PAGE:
"We have not yet heard anything from importers about that (proposal), but one needs to look at the legislative instruments to see whether it works,' said Rusike.

"But obviously, this will affect product availability and the pricing of the imported products."

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Trial Farce In Zimbabwe

The trial of the Guardian journalist accused of writing a false report under Zimbabwe's tough new press freedom laws descended into farce on Wednesday.

Andrew Meldrum's trial was delayed by two hours while the magistrate went home to breastfeed her baby. Once a second magistrate was found, the trial had to be adjourned yet again when it became clear that most of the state's witnesses, including the prosecution's key figure, had not shown up.

Meldrum, who has pleaded not guilty to the charge of 'breach of journalistic privilege' could face two years in prison if the court rules that he accepted false information on atrocities supposedly committed by ruling party militants.

The hearing was attended by Western diplomats and a group of human rights lawyers.

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Trust says 500 000 in urgent need of food countrywide 
6/13/02 9:47:08 AM (GMT +2)
Staff Reporter
The Farm Community Trust of Zimbabwe says about 500 000 farm workers, displaced under the government’s land reform programme were in urgent need of food. Sophie Hamandishe, the Trust’s communications officer, said about 50 percent of farm workers in Manicaland and Mashonaland East, West and Central provinces had lost their jobs and were relying on charity to survive.
Hamandishe said: “The dilemma is that the most affected farm workers are inaccessible. It is not possible to feed such a large number of people.”
Previously, almost all farm workers’ cash income was derived from activities on the farm, she said.
Hamandishe said the workers’ homes were on the farms and they paid subsidised prices for food from the farm stores. The organisation had already started a feeding scheme for about 10 000 farm workers’ children. Hamandishe said although 80 percent of the affected farm workers remained on the designated farms, they lived under constant harassment from the new settlers.
In Mashonaland East, 2 594 workers had lost their jobs, affecting 120 000 people, while in Mashonaland West 3 087 farm workers were affected. Hamandishe said the farm workers’ livelihoods were directly linked to the fate of the farms on which they worked. The Commercial Farmers’ Union said in April 5 069 farms had been designated for compulsory acquisition by the government resulting in the stoppage of all operations as required by Section 8.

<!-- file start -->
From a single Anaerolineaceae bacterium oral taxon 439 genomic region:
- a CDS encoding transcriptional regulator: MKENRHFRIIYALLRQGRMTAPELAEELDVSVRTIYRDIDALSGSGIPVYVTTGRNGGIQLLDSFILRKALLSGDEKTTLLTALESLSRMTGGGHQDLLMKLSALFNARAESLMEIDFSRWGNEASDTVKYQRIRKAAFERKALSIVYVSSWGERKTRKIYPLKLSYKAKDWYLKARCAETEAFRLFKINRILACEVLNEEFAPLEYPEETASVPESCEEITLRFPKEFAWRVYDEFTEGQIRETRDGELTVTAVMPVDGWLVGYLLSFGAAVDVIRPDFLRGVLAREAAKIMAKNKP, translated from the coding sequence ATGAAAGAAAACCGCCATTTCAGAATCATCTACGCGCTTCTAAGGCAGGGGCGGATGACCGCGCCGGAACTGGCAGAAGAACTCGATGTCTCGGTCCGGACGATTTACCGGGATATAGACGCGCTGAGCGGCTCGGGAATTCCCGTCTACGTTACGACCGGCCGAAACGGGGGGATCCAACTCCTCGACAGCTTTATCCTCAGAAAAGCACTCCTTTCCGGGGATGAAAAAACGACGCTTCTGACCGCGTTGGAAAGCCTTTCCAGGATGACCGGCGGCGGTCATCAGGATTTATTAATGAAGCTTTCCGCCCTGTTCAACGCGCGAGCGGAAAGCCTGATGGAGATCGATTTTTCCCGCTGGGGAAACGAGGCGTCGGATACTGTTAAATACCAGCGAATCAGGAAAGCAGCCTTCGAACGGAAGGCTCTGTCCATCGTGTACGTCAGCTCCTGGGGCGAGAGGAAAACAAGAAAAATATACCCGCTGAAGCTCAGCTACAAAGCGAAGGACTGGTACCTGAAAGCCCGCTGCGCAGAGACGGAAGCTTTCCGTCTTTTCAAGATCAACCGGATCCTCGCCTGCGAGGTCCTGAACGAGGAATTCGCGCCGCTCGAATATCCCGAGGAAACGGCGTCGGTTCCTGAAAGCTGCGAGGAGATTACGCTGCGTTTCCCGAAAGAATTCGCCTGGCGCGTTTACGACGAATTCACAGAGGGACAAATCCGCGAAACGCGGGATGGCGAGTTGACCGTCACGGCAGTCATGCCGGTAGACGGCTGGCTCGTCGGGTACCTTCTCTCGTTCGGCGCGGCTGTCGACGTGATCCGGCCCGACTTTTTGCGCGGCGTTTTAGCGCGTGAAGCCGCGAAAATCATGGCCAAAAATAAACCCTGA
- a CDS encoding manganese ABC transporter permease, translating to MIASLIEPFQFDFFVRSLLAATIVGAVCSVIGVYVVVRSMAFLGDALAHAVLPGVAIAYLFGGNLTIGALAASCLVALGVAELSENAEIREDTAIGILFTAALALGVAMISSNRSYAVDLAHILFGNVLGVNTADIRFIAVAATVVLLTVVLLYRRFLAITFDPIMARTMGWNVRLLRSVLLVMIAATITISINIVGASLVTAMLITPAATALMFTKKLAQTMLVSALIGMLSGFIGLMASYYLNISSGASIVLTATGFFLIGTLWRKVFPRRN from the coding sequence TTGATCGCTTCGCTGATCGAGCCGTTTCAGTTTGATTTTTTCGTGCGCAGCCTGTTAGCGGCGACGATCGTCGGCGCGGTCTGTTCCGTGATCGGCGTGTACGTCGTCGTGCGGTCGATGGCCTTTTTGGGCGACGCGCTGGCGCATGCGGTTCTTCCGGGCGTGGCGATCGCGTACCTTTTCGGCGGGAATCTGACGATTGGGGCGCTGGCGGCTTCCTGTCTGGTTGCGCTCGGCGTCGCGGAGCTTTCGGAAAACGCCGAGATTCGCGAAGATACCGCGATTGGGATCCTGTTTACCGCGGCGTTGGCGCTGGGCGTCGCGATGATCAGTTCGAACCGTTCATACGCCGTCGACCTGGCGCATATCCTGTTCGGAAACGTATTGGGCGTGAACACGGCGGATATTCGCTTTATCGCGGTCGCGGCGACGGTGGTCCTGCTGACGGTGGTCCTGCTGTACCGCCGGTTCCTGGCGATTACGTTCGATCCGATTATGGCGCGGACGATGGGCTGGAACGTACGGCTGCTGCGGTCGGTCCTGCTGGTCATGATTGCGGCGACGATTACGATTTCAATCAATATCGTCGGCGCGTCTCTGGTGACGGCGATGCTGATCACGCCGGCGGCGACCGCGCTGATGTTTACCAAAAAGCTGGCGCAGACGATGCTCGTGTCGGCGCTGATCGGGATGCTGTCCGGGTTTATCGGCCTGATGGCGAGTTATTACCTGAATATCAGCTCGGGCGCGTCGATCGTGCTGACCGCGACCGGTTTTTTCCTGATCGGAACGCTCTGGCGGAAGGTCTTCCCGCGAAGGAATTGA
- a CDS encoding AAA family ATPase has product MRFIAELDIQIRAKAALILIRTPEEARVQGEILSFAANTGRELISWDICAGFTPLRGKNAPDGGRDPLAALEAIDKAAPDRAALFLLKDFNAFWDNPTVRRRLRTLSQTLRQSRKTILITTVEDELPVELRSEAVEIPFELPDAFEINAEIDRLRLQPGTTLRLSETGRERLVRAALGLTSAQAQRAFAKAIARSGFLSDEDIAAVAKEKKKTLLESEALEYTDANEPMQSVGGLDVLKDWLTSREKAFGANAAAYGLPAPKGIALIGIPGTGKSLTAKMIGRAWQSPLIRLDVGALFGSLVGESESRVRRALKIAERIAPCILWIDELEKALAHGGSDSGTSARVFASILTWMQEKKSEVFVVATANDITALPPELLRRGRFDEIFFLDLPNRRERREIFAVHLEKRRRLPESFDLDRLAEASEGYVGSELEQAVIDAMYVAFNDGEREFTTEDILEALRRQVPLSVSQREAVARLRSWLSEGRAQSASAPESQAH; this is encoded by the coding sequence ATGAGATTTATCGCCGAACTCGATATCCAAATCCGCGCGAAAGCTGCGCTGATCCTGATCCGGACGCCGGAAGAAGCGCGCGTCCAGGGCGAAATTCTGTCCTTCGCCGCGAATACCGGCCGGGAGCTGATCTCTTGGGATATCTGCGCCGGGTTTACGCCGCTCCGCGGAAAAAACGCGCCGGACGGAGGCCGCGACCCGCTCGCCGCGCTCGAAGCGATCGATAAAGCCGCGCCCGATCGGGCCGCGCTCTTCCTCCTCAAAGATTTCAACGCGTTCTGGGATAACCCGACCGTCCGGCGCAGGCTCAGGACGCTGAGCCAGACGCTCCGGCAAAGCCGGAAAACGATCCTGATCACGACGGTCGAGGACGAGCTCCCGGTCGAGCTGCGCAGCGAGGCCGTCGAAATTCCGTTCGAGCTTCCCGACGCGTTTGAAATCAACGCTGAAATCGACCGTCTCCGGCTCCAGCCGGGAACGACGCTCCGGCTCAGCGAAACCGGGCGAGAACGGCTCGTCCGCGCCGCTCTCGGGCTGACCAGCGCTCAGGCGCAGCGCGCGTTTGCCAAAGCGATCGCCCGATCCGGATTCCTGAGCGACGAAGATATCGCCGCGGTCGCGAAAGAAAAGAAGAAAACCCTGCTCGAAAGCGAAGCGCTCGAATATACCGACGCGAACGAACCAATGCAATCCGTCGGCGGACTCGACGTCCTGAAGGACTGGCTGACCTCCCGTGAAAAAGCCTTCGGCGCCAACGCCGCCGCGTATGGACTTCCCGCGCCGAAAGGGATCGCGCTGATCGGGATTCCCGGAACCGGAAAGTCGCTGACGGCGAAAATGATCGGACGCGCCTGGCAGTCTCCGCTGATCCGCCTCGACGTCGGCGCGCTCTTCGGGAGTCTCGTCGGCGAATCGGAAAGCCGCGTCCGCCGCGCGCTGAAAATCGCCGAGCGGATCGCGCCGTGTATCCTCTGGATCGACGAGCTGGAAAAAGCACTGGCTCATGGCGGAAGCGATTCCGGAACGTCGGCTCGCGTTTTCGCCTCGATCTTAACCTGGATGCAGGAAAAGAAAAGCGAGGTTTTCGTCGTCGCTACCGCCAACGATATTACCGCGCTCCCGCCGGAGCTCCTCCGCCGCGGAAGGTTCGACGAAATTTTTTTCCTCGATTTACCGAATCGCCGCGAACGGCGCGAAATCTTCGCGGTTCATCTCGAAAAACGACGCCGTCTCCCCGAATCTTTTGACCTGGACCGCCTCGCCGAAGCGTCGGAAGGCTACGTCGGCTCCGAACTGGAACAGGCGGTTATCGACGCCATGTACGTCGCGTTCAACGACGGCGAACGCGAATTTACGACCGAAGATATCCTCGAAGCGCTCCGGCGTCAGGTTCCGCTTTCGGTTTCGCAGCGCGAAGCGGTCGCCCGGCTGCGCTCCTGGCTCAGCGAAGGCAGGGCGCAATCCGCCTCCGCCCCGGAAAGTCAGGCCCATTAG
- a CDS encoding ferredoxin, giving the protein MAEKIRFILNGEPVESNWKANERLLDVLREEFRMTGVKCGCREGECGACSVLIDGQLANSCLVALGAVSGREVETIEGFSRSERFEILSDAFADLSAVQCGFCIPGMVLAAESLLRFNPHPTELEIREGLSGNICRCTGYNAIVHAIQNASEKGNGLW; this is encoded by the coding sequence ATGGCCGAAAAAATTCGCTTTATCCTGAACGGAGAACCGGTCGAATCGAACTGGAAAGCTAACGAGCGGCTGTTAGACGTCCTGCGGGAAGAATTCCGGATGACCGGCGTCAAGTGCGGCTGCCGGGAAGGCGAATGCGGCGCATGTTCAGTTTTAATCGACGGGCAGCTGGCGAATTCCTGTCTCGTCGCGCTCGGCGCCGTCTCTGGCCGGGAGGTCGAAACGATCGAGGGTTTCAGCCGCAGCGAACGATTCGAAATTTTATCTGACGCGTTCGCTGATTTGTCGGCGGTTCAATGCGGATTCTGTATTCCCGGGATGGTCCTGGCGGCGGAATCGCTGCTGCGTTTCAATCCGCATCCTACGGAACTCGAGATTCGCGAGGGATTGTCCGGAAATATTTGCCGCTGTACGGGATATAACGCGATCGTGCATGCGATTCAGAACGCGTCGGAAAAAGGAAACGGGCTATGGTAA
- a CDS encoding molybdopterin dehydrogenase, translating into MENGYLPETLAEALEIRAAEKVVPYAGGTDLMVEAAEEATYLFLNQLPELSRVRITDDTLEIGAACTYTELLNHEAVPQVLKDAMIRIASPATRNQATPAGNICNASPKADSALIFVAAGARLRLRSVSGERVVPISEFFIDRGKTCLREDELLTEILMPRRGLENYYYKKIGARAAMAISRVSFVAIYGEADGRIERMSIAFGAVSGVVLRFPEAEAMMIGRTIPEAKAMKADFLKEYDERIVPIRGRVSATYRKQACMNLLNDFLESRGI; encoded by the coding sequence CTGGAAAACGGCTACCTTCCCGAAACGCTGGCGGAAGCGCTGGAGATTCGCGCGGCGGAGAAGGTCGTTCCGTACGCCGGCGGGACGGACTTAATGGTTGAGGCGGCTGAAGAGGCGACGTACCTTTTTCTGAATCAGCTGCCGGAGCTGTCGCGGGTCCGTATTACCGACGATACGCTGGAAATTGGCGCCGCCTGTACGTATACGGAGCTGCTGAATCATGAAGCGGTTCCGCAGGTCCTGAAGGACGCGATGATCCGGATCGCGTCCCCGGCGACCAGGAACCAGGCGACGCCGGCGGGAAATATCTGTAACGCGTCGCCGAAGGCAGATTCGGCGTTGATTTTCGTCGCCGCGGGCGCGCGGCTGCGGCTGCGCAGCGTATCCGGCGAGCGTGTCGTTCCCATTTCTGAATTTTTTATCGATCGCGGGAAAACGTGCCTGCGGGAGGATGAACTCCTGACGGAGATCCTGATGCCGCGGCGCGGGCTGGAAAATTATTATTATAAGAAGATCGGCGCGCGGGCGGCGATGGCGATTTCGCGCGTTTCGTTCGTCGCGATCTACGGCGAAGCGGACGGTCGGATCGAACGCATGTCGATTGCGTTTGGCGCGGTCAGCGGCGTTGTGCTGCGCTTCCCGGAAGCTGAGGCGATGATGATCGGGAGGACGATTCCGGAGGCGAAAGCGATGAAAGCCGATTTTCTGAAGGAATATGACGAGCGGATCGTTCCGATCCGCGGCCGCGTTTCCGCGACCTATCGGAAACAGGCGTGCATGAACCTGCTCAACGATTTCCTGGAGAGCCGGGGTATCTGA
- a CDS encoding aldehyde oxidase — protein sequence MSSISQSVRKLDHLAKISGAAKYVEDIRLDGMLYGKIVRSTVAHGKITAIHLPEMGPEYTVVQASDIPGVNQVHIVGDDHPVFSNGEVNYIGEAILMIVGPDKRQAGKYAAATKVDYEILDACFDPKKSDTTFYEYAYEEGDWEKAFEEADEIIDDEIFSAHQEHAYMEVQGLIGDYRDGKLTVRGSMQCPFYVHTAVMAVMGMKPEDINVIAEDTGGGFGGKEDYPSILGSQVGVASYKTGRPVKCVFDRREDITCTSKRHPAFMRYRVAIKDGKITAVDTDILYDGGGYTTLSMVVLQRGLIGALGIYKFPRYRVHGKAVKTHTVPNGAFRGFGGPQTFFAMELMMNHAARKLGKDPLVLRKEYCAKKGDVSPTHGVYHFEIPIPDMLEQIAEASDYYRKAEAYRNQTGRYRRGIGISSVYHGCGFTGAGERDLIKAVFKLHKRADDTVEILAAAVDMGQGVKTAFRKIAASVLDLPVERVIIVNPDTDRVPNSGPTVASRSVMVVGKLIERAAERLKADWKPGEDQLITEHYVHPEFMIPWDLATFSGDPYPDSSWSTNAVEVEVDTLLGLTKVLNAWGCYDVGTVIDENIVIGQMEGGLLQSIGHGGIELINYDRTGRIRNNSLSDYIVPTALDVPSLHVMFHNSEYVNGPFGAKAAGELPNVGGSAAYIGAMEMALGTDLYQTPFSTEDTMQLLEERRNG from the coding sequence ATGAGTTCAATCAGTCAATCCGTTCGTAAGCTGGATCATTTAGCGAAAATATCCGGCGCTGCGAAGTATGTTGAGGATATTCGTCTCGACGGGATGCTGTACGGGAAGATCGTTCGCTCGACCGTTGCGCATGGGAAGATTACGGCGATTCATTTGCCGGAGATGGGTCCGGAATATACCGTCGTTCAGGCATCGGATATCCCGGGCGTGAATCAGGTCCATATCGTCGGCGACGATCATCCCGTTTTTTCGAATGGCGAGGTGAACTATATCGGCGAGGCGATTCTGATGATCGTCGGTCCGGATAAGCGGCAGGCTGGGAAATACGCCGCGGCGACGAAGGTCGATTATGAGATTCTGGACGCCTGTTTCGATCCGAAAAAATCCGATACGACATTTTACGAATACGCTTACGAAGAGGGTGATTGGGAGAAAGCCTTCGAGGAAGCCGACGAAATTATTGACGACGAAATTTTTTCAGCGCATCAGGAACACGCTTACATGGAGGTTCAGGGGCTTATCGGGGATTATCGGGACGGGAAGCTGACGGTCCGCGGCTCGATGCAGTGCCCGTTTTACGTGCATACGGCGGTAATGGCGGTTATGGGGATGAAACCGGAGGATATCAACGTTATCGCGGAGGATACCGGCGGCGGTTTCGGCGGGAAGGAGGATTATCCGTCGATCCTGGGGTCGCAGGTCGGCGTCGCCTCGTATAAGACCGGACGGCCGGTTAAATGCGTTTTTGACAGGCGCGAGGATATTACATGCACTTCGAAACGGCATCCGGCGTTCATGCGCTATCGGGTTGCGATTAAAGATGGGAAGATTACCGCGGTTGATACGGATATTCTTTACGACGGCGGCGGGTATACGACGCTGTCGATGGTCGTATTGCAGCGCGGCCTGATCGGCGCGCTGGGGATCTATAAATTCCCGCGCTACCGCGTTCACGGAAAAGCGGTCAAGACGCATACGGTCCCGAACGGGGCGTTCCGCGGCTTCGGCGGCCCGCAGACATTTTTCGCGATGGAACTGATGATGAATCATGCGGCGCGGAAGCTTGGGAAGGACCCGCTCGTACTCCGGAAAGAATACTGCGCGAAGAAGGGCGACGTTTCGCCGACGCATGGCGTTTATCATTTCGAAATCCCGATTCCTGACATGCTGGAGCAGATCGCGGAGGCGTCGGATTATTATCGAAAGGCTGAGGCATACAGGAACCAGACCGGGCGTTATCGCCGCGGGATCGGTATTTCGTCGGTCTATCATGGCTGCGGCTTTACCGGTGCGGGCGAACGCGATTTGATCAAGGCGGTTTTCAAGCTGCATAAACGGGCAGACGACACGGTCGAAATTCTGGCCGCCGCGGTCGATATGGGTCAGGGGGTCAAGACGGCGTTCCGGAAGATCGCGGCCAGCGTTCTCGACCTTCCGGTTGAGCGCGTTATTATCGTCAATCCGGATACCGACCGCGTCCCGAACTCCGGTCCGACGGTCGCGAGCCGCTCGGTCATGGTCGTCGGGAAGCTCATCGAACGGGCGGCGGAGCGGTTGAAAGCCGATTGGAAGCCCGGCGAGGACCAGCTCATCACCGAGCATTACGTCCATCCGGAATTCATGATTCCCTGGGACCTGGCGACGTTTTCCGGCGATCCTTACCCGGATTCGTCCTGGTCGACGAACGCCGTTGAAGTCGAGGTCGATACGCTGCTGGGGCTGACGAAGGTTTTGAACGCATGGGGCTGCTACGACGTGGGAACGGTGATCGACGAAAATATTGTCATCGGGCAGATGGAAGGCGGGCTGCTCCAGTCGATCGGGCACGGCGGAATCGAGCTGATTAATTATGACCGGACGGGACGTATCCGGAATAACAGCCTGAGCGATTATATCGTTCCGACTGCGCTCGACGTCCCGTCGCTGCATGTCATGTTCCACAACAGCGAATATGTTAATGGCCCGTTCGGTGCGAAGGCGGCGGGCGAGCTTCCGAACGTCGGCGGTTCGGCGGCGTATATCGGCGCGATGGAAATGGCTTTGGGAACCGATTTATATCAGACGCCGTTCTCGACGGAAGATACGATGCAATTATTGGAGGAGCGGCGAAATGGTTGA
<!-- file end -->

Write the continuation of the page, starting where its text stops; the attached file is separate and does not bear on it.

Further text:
Hamandishe said most farm workers had nowhere to go. In three months, farms which have been served with Section 8 notices would close down, leaving the farm workers stranded with neither food nor income. In Mashonaland Central, nearly 80 percent of farm workers remained on the designated farms.
In Manicaland, 3 000 worker households have been left without any source of income, affecting about 18 000 families, mostly women and children. Most of the farm workers displaced, though Zimbabwean by nationality, were of foreign origin making it difficult for them to get land in the communal areas.
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MDC calls off Mutare rally after threats of violence 
6/13/02 9:41:41 AM (GMT +2)
From Brian Mangwende in Mutare
ABOUT 50 so-called war veterans and Zanu PF youths wielding axes, sticks, logs and bricks yesterday threatened to beat up MDC officials and prevented Morgan Tsvangirai, the MDC leader, from holding a post-election rally in Mutare South.
Tsvangirai returned to Harare without addressing his supporters after the youths vowed to beat up MDC top officials and their members if they dared set foot at the venue of the rally.
Speaking in Mutare, a disappointed Tsvangirai said: “I was invited by Sidney Mukwecheni, the MP for Mutare South, and the MDC’s provincial executive to address a rally there, but to my surprise, armed Zanu PF youths and war veterans camped there and prevented the rally, despite police clearance to hold the gathering.